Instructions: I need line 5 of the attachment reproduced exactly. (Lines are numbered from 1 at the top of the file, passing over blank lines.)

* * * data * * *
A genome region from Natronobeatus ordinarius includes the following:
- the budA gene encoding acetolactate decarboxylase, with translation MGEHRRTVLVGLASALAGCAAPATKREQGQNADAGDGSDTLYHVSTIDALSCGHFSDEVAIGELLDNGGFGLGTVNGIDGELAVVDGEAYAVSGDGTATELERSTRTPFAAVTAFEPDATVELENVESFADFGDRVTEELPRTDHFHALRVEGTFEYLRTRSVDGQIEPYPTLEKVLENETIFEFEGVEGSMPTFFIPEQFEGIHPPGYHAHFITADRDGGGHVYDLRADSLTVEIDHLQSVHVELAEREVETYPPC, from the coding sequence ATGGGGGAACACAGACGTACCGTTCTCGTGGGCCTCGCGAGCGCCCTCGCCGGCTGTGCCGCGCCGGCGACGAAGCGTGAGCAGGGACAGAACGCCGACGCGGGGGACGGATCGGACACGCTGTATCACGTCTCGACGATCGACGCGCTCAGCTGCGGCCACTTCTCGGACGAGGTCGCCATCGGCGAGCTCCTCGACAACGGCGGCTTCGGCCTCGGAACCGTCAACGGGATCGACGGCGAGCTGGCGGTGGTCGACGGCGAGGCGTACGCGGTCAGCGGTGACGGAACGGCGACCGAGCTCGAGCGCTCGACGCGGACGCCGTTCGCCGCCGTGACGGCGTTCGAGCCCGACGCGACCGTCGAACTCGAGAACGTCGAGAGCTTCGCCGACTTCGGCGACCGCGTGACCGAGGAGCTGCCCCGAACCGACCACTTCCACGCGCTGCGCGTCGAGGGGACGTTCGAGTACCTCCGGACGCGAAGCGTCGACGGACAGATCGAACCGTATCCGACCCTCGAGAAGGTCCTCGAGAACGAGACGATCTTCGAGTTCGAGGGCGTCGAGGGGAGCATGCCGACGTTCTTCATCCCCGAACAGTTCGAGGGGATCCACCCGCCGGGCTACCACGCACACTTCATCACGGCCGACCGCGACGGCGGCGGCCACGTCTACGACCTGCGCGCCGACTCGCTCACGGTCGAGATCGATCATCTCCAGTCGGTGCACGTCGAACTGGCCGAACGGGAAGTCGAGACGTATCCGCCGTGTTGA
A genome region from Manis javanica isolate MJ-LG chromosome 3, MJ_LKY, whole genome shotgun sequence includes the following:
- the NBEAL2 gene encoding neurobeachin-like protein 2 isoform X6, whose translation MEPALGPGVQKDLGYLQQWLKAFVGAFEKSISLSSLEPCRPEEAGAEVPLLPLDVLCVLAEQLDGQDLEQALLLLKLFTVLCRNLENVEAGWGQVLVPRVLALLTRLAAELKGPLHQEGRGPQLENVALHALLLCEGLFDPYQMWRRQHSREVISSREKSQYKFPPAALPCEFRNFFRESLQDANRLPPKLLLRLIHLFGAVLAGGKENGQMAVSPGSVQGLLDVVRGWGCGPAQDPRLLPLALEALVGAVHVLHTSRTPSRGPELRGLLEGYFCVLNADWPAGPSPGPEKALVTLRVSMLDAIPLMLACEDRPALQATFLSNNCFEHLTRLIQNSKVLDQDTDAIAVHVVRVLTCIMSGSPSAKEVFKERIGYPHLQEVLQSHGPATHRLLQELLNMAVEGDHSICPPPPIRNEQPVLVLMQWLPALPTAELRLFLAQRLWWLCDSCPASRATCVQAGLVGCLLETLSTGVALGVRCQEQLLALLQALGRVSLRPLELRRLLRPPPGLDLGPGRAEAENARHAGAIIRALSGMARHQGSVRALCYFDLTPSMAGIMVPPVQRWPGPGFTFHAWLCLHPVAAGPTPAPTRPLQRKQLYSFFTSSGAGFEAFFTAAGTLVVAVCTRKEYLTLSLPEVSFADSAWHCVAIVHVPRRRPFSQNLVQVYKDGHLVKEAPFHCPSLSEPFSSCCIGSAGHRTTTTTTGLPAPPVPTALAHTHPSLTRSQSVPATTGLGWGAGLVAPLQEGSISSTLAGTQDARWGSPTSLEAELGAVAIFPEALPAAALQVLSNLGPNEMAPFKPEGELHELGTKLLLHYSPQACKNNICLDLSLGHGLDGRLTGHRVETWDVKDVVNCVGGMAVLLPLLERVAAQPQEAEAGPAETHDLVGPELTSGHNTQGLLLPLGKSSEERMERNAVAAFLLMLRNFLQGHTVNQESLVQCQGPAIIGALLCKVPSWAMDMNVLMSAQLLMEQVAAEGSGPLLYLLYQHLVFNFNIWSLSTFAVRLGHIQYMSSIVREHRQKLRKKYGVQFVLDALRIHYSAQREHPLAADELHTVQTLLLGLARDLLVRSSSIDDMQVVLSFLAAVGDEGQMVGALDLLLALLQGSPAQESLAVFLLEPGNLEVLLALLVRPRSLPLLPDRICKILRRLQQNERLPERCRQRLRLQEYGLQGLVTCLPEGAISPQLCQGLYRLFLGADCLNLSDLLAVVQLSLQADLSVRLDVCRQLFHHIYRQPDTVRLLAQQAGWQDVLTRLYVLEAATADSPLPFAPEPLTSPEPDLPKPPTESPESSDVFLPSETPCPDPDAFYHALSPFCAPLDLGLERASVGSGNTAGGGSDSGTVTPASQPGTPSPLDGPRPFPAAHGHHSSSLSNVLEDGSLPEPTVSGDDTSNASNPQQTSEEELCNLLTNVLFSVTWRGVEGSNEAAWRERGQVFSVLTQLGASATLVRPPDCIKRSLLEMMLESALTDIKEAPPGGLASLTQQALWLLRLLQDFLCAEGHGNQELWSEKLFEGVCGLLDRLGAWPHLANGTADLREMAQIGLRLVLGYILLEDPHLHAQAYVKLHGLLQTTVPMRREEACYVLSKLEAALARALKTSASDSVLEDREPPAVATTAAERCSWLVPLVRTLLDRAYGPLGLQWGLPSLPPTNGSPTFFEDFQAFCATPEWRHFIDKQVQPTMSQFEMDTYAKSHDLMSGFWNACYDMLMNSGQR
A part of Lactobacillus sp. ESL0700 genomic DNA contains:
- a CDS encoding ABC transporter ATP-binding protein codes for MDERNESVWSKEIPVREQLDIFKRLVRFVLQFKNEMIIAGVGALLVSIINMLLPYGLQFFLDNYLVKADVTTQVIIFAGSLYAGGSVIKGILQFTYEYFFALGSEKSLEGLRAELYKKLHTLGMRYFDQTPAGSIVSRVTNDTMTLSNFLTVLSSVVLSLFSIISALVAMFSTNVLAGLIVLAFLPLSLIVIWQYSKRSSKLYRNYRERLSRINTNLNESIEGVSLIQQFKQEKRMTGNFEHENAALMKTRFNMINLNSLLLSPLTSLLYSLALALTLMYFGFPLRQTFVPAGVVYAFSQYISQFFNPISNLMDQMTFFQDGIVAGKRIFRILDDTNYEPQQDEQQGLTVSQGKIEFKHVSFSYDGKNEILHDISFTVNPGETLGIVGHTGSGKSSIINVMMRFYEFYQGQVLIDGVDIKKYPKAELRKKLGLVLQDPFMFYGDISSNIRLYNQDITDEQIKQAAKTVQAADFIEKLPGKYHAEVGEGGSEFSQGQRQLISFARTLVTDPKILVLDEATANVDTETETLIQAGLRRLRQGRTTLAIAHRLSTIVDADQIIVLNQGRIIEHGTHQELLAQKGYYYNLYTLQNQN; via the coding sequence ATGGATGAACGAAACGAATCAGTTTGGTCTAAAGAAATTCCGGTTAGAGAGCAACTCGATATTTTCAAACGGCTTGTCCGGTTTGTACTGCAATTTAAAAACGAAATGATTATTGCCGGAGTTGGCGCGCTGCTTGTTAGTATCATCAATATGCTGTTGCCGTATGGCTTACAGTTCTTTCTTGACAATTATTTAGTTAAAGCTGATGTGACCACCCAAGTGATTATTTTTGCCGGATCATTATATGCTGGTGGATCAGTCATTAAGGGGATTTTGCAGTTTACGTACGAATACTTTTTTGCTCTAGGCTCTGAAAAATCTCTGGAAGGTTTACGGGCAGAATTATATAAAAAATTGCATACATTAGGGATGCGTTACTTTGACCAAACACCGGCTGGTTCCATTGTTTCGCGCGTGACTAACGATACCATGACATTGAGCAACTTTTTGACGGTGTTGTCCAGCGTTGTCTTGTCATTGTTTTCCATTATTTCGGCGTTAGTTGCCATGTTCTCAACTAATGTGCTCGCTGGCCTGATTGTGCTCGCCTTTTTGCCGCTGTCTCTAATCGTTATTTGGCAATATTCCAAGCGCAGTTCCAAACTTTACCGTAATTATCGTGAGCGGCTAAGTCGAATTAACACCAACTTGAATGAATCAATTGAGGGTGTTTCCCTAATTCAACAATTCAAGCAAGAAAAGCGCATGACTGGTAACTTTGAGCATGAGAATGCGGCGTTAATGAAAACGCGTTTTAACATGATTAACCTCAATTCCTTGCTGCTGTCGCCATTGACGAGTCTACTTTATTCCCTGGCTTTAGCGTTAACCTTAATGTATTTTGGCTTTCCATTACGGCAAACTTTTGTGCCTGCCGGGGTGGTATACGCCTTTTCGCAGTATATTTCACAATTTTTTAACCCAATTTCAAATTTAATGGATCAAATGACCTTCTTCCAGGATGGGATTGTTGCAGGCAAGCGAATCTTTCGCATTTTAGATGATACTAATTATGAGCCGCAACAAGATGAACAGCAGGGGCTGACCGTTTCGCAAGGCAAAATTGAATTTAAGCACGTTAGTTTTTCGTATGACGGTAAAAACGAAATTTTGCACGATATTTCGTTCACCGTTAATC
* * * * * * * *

A part of Lactobacillus sp. ESL0700 genomic DNA contains: